Easier access to treatment
Many people have difficulty accessing therapy because they have difficulty leaving the house, have busy schedules, or live in rural areas where access to in-person therapy can be difficult. Teletherapy can be a great benefit in this case. Teletherapy can also help people access specialists who live outside their local area, increasing their access to that treatment.
Some people may find it less vulnerable to discuss sensitive topics with a therapist online rather than in person. Additionally, they may feel like they can more easily express themselves without judgment from a therapist who they have not met in person. This can make teletherapy a good option for people who feel more comfortable with the distance teletherapy provides.
Despite the benefits of teletherapy, there are also several drawbacks.
Not the same as in person
One of the primary downsides is the lack of personal interaction. There is no face-to-face interaction when you are meeting with a therapist online, even with live video conferencing. This can make it challenging to build a rapport with your therapist and can also make it harder to open up about personal issues. Developing a strong, collaborative relationship with your therapist -also called the therapeutic alliance - is one of the strongest predictors of therapy’s success. While it’s still possible to have a strong therapeutic alliance using teletherapy, it might take longer to build that relationship.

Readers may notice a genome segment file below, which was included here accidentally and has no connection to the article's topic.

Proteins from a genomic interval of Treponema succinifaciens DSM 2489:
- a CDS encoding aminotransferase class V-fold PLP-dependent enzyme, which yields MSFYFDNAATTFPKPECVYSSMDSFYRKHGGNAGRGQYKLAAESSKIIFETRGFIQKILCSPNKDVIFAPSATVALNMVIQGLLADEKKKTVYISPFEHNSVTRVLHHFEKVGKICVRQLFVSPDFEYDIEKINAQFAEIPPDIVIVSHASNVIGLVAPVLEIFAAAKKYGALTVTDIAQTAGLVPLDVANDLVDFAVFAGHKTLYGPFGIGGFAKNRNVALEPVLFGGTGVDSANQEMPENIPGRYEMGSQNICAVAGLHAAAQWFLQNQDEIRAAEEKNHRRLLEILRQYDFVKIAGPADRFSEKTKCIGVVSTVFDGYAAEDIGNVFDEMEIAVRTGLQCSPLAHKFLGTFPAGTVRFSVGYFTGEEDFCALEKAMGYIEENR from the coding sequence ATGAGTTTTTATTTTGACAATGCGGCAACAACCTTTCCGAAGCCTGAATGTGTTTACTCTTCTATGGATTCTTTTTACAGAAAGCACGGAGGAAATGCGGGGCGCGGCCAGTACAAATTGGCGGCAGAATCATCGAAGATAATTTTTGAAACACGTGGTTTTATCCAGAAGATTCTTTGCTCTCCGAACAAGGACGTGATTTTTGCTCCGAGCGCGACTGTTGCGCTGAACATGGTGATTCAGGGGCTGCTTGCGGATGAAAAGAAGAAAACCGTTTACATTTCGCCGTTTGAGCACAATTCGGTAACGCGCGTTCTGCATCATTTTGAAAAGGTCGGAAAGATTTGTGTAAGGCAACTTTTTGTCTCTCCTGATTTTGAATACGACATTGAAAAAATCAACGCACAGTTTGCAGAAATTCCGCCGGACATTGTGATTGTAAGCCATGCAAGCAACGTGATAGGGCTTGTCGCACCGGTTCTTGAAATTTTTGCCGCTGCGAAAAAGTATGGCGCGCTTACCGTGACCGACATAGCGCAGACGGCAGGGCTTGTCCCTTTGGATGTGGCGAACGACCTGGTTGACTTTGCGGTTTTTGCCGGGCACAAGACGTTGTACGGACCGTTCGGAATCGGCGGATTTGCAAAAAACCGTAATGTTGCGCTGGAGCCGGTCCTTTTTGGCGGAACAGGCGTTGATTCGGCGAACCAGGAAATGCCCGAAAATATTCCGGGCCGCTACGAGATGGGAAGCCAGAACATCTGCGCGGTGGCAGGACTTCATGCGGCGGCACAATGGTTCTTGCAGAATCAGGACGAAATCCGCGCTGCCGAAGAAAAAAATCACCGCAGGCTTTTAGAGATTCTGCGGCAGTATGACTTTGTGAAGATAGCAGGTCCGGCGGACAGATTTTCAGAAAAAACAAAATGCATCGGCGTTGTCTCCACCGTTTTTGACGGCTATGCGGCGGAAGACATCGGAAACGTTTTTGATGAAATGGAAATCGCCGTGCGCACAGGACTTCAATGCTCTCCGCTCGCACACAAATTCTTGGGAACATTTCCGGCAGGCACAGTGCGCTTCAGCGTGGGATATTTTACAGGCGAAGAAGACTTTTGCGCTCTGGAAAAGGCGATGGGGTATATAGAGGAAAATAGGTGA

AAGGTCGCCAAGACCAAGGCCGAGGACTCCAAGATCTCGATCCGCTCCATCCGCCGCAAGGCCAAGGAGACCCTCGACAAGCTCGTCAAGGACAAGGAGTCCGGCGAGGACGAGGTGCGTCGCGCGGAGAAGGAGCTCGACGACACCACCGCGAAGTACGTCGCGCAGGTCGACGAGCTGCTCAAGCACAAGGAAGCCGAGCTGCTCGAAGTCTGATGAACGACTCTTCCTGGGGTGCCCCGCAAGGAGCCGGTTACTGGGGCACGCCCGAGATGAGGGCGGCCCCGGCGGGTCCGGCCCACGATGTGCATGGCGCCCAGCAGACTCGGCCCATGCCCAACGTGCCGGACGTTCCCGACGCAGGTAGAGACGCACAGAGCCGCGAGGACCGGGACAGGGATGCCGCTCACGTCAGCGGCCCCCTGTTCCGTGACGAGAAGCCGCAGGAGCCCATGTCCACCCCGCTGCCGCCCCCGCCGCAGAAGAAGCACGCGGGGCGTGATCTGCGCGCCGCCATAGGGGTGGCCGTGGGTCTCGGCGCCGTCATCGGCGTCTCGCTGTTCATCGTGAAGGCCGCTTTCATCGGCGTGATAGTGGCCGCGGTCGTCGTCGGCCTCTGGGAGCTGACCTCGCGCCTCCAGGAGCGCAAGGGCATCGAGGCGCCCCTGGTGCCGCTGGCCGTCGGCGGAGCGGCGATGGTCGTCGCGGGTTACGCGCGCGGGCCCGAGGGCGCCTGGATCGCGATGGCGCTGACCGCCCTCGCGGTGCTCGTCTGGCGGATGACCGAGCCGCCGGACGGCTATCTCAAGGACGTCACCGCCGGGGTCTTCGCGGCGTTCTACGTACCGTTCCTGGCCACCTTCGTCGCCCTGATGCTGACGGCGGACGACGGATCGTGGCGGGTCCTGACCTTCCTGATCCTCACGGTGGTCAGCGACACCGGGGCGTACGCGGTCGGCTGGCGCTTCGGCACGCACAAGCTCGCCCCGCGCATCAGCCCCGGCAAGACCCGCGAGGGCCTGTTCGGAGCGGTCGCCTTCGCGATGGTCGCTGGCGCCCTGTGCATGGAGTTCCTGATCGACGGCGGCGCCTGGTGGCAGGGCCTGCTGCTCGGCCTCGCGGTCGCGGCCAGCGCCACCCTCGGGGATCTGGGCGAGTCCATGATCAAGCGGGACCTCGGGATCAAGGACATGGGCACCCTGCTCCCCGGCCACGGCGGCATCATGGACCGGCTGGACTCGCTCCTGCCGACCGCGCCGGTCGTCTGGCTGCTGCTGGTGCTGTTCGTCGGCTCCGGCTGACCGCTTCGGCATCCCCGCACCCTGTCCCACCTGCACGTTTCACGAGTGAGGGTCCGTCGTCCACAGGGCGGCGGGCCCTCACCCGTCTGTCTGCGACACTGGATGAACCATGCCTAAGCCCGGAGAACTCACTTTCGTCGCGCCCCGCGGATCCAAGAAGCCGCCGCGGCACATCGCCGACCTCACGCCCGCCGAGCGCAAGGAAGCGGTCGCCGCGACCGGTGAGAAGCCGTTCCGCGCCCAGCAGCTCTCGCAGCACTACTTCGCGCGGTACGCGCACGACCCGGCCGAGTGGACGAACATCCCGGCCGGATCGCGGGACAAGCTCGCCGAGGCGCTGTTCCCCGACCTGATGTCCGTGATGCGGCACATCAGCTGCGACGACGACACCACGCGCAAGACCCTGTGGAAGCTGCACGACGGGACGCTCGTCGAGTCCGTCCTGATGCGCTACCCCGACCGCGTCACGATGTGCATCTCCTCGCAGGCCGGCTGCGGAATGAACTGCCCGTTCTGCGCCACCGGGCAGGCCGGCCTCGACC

Teletherapy can be prone to issues with technology. If you are meeting with your therapist online, there is a chance that your internet connection could drop or that your power could go out. Encountering these technology issues can impede a teletherapy session in ways that in-person therapy cannot.
Technology may also prove a distraction during teletherapy sessions. If you meet with a therapist on your computer, you may become distracted by e-mail alerts or other notifications on your screen. Beyond technology, pets, children, and others in your household may also create burdensome distractions during teletherapy sessions.